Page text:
Crohn’s Diet – Treat And Prevent Crohn’s Disease With A Whole Food Plant-Based Diet
Crohn’s disease is an inflammatory bowel disease (IBD) and is an autoimmune disorder where the body attacks its own intestines, and over one million Americans suffer from this disorder. Modern medicine hasn’t found a cure for the disease and the use of medicine is focused on controlling the symptoms. Help is available if you think outside the box.
Diets high in animal fat and protein cause a decrease in beneficial bacteria in the intestines. The lack of beneficial bacteria in the intestines is implicated in the development of Crohn’s disease. Studies were implemented that reduced the consumption of animal fat and protein, and increased the consumption of fruits and vegetables to see what effect they would have on Crohn’s disease.
The move towards a plant-based diet showed the best results in relapse prevention of Crohn’s disease to date. The remission rate while consuming a semi-vegetarian diet was 100% in the first year and 92% in the second year, compared to a meat eating diet of 67% and 25% respectively. The results of the studies were far better than the results attained by the use of pharmaceutical drugs.
While these studies showed the ability to treat Crohn’s disease with a whole food plant-based diet, there is also great hope in preventing Crohn’s disease with the use of a plant-based diet. The understanding was diets high in animal fat and animal protein were associated with an increased risk of developing Crohn’s disease, while diets high in fruits and fiber were associated with a decreased risk of Crohn’s disease.
Fiber was shown to play a crucial role in maintaining the intestinal barrier that protected the intestines against disease. In Crohn’s disease the barrier function is compromised which resulted in holes forming in the barrier lining the intestines. The breakdown of the barrier allowed bacteria to invade and attack the walls of the intestines. Once this happened the body then activated an inflammatory process to kill the bacteria, but also ended up attacking the intestinal walls.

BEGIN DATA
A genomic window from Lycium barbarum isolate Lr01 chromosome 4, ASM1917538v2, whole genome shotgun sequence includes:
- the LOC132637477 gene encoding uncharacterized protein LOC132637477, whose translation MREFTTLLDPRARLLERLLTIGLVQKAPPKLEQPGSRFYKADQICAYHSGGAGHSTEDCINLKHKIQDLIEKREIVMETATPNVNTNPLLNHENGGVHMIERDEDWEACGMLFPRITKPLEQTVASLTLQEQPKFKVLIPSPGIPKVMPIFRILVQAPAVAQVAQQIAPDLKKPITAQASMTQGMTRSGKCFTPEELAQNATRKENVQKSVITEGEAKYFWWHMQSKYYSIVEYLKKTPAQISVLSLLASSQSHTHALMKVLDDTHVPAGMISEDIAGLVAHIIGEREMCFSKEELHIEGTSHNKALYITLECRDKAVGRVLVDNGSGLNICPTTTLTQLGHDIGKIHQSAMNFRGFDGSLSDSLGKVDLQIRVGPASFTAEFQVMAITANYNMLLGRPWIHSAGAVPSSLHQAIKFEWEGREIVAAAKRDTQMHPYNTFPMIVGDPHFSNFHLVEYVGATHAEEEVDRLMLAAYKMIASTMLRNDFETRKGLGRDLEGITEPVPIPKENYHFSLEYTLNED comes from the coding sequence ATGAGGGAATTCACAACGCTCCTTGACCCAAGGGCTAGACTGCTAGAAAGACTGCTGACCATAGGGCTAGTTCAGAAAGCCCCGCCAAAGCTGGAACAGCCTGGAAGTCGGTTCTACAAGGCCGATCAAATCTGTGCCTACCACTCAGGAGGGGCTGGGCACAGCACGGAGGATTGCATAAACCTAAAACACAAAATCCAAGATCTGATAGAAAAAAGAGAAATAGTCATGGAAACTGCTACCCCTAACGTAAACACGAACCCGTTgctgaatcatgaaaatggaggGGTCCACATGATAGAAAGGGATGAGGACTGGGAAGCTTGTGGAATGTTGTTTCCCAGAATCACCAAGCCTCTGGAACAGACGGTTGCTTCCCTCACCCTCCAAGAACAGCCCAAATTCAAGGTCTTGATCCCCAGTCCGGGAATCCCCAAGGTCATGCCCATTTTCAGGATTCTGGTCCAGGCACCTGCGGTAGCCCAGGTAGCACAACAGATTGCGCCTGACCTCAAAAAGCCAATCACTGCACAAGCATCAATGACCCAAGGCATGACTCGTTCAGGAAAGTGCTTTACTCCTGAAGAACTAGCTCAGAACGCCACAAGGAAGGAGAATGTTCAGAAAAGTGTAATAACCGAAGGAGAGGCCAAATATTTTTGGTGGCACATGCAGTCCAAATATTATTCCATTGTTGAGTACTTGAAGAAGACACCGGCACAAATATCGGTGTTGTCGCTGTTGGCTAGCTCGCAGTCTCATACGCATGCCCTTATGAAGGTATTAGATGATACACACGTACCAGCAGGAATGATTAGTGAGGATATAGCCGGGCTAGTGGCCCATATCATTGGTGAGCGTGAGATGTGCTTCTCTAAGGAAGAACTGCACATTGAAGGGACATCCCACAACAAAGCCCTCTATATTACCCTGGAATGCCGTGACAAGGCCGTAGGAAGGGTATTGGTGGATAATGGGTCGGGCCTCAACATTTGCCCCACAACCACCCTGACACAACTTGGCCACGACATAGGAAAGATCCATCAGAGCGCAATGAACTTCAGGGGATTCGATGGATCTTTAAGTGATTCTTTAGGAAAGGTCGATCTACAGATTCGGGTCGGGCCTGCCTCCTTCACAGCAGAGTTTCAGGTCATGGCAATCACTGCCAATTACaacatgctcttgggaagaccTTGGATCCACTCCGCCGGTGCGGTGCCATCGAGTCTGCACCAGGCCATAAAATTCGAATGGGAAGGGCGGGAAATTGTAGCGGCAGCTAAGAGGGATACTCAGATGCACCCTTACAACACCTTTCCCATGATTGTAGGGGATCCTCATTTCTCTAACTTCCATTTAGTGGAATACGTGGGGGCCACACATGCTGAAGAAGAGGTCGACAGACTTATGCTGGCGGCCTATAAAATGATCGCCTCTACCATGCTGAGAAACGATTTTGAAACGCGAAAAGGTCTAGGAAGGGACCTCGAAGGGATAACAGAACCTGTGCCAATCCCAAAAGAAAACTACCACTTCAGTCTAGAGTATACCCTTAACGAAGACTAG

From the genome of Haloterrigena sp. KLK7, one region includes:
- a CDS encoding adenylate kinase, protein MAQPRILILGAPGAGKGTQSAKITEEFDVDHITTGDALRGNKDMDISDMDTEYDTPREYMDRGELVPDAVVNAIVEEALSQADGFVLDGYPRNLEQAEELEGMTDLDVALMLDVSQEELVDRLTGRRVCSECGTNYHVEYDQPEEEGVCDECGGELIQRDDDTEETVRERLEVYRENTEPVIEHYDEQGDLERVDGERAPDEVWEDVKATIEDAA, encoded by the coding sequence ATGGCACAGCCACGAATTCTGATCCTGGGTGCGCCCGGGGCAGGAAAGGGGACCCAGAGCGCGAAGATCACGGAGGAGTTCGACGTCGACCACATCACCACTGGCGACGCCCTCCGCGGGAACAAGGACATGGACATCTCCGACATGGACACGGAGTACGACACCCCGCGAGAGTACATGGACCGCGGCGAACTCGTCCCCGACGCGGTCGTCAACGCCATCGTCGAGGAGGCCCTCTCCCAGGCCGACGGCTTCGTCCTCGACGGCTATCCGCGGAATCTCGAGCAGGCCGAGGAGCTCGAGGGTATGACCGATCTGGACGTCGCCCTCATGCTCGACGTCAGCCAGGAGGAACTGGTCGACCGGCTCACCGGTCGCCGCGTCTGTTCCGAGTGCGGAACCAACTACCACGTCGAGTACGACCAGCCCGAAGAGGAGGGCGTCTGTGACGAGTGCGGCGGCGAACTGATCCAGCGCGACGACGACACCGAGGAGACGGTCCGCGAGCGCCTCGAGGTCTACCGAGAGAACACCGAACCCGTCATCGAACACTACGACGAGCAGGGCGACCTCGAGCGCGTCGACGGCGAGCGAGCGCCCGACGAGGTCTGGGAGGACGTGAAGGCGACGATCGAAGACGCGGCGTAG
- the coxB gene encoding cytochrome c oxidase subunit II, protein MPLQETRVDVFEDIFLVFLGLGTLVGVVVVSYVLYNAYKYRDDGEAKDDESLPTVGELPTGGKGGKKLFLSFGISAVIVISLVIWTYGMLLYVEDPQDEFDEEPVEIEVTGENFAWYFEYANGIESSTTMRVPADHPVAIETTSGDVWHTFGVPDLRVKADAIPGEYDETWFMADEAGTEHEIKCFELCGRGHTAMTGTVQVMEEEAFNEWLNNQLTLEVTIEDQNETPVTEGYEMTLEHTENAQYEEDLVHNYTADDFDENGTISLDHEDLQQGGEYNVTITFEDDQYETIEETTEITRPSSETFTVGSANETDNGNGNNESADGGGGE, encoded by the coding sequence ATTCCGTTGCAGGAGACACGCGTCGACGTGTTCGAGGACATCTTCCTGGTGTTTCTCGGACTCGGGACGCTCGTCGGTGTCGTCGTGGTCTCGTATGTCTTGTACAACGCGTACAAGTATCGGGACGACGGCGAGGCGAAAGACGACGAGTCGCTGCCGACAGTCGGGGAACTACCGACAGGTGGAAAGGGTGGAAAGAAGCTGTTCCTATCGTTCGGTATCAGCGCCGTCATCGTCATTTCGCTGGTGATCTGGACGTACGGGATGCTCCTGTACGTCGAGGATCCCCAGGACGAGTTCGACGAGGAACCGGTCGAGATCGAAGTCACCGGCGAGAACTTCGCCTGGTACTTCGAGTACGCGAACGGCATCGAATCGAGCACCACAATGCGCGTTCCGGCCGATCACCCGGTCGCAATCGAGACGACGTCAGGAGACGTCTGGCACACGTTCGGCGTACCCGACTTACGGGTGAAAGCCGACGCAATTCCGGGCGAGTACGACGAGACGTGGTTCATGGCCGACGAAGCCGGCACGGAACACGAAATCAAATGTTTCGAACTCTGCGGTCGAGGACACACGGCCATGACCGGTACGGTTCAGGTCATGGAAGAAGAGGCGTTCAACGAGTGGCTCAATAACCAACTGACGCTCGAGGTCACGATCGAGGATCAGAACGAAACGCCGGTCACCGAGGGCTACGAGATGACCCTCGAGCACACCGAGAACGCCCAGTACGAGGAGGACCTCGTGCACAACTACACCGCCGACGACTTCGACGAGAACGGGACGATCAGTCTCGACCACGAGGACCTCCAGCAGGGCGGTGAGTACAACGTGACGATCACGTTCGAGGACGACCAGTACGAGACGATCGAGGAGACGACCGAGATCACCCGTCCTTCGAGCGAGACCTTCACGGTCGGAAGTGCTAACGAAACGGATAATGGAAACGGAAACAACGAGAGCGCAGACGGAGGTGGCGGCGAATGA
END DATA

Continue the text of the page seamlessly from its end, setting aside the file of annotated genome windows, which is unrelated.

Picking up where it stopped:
Fiber was found to be protective in the colon because it acted as a prebiotic that fed the good bacteria, which then kept bad bacteria in check. Crohn’s disease usually starts in the small intestine though, and fiber was found to also be protective there. Soluble fiber, for instance from plantains and broccoli, had been found to inhibit the Crohn’s disease associated invasive Escherichia coli bacteria from tunneling into the intestinal walls.
While plant-based foods were found to be protective against Crohn’s disease, not only did animal fat and protein support its development, certain chemical food additives also supported the development of Crohn’s disease.
The additive polysorbate-80, found in processed foods like ice-cream, Crisco, Cool Whip, condiments, cottage cheese, and also maltodextrin found in artificial sweeteners actually helped the Escherichia coli bacteria tunnel into the intestinal wall.
Dish washing detergent had the same effect in assisting the bacteria penetrate the intestinal wall, so we should use natural plant-based detergents or throughly rinse our dishes after we wash them.
It appears the way to treat and prevent Crohn’s disease is with a Crohn’s diet that consists mainly or entirely of a plant-based diet. Eat well, be well.